A First Step of Hope: A former Oklahoma gymnast receives a new leg to change her life.

Posted Monday, Sep. 23, 2013  comments  Print Reprints

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When Missy Seyler sees her husband and children enter the gym, she makes a beeline for them.

Her gym, Southlake Gymnastics Academy, is running several classes on a Thursday night, but anyone in her path stops as the 5-foot-2 strawberry blonde crosses tumble mats and runways of cushioning to see her family.

At first, her walk looks uncomfortable, with an Adidas slipper on one foot and a black Nike shoe on the other, but once she gets going, she moves like a woman on a mission.

The unique swagger to her walk is caused by the prosthetic leg she’s had for several weeks. The mission is her desire to return to an active lifestyle.

A familiar move

In 1992, Seyler was a walk-on for the gymnastics team at Oklahoma University.

Since she began practicing the sport at age 4 in Broken Arrow, Okla., she had always worn her Sooner pride and, at 22, was gearing up to compete at the collegiate level.

Then, at practice on July 13, 1992, everything changed.

“I was practicing one day and we were showing some skills, but I did a pretty basic move that I’ve done several times before,” Seyler said.

“When I landed and looked down, I was looking at the bottom of my foot,” she said.

Coach Skip Crawley came rushing to her side.

The career-ending injury landed her in the hospital, where she had surgery to repair a dislocated and shattered talus bone in her right foot.

“I wanted to compete for OU and I never got to do that,” she said. “I was actually going to go on scholarship and compete, but that was it. It was done.”

Moving forward

Seyler stepped back from the sport and walked the stage with a degree in business management.

“The hard part is, I love the sport of gymnastics and for a while I couldn’t even coach because it was painful just being in the gym, knowing that it was the end of my career,” she said.

She worked in banking and retail, and married fellow OU gymnast Mark Seyler.

The two moved to Flower Mound and started a family.

When their two oldest sons began competing in gymnastics, the couple decided to open their own gym and created the Southlake Gymnastics Academy almost five years ago.

Seyler was moving on, but her past injury would not let her.

After her first surgery, she contracted osteomyelitis, a staph infection in the bone.

The infection kept reoccurring; since 1992, Seyler has had 23 surgeries.

Seyler, now 44, has spent the past 20 years in pain and on medication.

“The pain was the worst part,” she said. “I couldn’t get up and step on my foot. I would have to think before I stepped because it would hurt.”

Seyler also had an ankle fusion, which robbed her of her ability to run.

“Being an athlete and being a gymnast, I always felt like I’m just not a sit-on-the-couch type of person,” she said. “I’d do as much as I could, but it was extremely painful to live all those years like that.”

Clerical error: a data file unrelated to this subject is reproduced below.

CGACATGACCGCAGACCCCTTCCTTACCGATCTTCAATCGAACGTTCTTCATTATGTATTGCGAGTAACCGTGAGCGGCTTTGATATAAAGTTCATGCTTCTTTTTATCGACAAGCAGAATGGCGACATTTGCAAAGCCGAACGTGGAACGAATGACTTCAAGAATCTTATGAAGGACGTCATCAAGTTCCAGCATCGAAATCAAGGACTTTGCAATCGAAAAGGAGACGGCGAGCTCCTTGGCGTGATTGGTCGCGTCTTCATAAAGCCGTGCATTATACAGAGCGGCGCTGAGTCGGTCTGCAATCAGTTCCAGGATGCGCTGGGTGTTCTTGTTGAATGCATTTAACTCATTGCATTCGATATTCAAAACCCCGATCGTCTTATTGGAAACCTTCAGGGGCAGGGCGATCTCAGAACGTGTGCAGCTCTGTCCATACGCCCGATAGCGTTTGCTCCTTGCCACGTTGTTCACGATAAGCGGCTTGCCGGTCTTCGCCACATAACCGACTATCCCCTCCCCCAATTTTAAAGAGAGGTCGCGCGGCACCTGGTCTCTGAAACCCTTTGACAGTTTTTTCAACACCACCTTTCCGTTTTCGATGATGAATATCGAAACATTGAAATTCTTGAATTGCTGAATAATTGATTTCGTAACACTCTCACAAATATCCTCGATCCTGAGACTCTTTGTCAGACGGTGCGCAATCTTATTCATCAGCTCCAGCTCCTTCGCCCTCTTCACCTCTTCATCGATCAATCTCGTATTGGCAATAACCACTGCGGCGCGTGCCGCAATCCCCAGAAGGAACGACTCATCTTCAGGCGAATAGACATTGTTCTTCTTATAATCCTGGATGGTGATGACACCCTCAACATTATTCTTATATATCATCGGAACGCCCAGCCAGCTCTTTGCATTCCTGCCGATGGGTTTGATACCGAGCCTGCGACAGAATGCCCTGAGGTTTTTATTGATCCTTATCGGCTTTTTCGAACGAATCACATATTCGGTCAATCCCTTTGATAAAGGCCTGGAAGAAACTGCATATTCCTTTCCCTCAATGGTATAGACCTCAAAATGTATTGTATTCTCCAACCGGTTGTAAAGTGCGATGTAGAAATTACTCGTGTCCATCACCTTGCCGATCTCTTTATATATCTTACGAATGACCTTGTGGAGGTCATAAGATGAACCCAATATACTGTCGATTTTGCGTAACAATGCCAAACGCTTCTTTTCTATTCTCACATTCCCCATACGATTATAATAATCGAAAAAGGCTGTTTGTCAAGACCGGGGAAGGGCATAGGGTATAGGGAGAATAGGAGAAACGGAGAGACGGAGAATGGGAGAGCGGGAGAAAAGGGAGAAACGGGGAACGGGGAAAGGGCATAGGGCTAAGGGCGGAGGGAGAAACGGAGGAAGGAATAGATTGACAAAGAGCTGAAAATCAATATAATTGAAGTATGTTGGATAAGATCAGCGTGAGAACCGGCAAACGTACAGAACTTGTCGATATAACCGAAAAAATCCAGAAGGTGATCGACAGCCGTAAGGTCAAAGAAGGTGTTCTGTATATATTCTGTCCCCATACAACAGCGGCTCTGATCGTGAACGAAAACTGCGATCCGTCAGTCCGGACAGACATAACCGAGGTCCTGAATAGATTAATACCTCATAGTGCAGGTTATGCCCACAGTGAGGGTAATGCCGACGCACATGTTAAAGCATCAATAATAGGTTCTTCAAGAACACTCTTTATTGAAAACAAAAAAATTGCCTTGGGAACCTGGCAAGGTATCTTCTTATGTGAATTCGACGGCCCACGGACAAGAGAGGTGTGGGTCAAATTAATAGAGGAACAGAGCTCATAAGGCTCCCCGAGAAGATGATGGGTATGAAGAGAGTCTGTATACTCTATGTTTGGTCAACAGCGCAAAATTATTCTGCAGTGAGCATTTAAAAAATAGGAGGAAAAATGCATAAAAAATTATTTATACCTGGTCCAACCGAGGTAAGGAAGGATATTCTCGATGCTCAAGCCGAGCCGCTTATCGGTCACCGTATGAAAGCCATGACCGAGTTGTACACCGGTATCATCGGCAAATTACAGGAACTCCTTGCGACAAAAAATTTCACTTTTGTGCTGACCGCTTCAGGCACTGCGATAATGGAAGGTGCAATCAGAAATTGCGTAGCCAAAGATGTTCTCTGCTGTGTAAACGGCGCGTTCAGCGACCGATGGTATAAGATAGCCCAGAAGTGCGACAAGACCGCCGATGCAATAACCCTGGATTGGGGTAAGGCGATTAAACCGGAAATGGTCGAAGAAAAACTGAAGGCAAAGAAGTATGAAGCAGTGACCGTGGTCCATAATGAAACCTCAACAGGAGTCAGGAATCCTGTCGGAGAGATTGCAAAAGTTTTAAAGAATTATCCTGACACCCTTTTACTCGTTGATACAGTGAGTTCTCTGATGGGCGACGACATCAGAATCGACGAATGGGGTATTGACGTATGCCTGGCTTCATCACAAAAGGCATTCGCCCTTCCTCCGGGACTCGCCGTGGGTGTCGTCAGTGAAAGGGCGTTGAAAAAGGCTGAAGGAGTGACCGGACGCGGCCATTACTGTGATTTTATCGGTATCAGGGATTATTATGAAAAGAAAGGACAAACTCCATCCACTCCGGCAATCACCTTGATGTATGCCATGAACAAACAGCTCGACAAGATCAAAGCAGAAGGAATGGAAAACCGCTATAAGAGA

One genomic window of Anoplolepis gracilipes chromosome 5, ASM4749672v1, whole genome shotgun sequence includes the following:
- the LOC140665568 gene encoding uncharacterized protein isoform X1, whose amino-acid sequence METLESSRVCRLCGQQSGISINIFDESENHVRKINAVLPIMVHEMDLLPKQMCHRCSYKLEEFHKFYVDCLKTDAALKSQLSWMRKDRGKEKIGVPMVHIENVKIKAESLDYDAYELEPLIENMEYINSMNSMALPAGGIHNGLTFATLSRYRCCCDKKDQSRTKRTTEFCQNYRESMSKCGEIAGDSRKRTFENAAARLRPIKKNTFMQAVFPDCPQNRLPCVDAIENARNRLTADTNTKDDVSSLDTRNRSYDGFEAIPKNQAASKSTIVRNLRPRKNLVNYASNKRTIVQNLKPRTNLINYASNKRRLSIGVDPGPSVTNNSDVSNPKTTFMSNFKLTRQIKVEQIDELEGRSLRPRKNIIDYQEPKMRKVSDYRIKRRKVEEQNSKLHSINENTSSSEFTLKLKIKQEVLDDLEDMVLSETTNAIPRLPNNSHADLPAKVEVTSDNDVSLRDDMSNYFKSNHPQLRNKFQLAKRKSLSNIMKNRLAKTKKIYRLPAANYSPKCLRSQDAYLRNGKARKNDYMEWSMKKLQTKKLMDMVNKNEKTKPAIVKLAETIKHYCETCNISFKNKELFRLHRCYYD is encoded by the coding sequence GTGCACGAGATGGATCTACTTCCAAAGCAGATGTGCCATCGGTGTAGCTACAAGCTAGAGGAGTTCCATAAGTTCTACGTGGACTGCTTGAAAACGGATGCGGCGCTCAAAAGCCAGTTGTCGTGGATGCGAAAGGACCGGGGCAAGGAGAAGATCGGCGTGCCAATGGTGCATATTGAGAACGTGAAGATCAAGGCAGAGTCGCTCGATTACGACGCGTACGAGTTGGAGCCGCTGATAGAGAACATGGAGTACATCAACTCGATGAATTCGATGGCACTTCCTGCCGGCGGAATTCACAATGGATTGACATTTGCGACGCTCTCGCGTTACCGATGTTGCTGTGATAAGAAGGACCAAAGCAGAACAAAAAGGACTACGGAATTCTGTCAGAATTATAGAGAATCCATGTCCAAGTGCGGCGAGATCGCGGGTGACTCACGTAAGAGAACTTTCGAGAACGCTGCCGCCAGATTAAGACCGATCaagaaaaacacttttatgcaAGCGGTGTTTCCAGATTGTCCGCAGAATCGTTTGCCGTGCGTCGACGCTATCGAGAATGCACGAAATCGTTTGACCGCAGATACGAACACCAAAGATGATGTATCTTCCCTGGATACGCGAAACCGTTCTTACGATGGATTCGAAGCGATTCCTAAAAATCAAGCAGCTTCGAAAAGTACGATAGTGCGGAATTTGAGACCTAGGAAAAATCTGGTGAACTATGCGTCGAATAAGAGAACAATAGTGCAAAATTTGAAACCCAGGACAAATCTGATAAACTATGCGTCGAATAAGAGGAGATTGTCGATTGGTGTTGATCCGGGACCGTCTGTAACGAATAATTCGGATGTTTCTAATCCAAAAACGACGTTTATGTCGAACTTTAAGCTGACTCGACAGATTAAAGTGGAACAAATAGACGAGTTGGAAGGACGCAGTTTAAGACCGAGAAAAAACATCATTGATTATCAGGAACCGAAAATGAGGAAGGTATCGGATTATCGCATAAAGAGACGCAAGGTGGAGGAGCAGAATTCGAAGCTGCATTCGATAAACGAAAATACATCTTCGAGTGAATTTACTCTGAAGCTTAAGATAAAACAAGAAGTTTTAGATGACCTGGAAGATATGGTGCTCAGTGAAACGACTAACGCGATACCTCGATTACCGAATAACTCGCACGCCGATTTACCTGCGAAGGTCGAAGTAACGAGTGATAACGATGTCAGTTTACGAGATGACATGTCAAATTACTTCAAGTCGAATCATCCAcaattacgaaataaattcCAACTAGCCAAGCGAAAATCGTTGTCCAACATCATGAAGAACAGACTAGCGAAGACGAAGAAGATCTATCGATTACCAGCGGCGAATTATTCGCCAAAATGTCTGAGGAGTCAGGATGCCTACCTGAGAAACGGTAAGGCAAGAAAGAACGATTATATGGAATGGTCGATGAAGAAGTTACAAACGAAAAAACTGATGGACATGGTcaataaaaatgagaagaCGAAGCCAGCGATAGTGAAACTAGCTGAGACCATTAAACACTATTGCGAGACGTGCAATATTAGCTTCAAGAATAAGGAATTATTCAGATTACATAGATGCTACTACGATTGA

The next step

With the academy open for a few years, Seyler returned to her love of coaching gymnastics.

The pain was holding her back. The injury led to further health problems and bouts of depression.

“Mentally, it wears on you,” she said. “I was depressed. I was not myself.”

To get through the pain, she found strength in her “gym family” — a collection of students and instructors who spend hours tumbling, defying gravity and practicing her favorite events.

Her four children, who she calls “gym rats,” are often found in the gym.

Last year, she began considering having her right leg amputated below the knee.

“I felt like I was going to die if I left it on,” she said. “The pain was so bad, and I was taking so much pain medication. Am I going to do this until my body gives out from the pain medication or take it off and try to live a healthy, clean life without that medicine?

“For me, truthfully, it was a life or death situation.”

Seyler consulted with doctors and friends and family before making the decision.

She had the surgery in May with the goal of getting a prosthetic leg as soon as possible. She knew she did not want a prosthetic that mimicked a natural leg.

Instead, she sports a shiny black and silver piece of equipment.

“I want people to know. I want to wear it and be proud of it, that I survived that,” she said.

She’s working her way up to a carbon fiber blade-like prosthetic that sprinter Oscar Pistorius wore at the London Olympics.

She said when she saw him compete, she knew that would be key to running again.

New walk of life

Seyler has worn her prosthetic for more than six weeks and cracks a wide smile when she talks about the leg.

“I’m happier than I was before,” she said, sitting on the floor of the gym watching her 2-year-old daughter run around in her leotard. “I feel like I have hope.”

She says walking with her leg is so natural now that she does not think about it.

“To be able to walk without pain and walk normal. ... It’s like I was set free,” she said.

She plans to begin jumping on the trampoline in a month and hopes to run a half-marathon next year.

Shannon Prince was her roommate in OU, but now coaches at the Southlake Gymnastics Academy.

“She’s had a million and one things to test her strength,” Prince said. “Every day you can see she’s getting brighter.”

Seyler moves to different parts of the gym, taking time to instruct her students on a balance beam or other equipment. One of her pupils runs up to her and asks her to watch her on the uneven bars, Seyler’s favorite event.

“She’s the ultimate evangelist of the sport,” her husband said. “She still believes in it.”

Dustin L. Dangli, 817-390-7770 Twitter: @dustindangli

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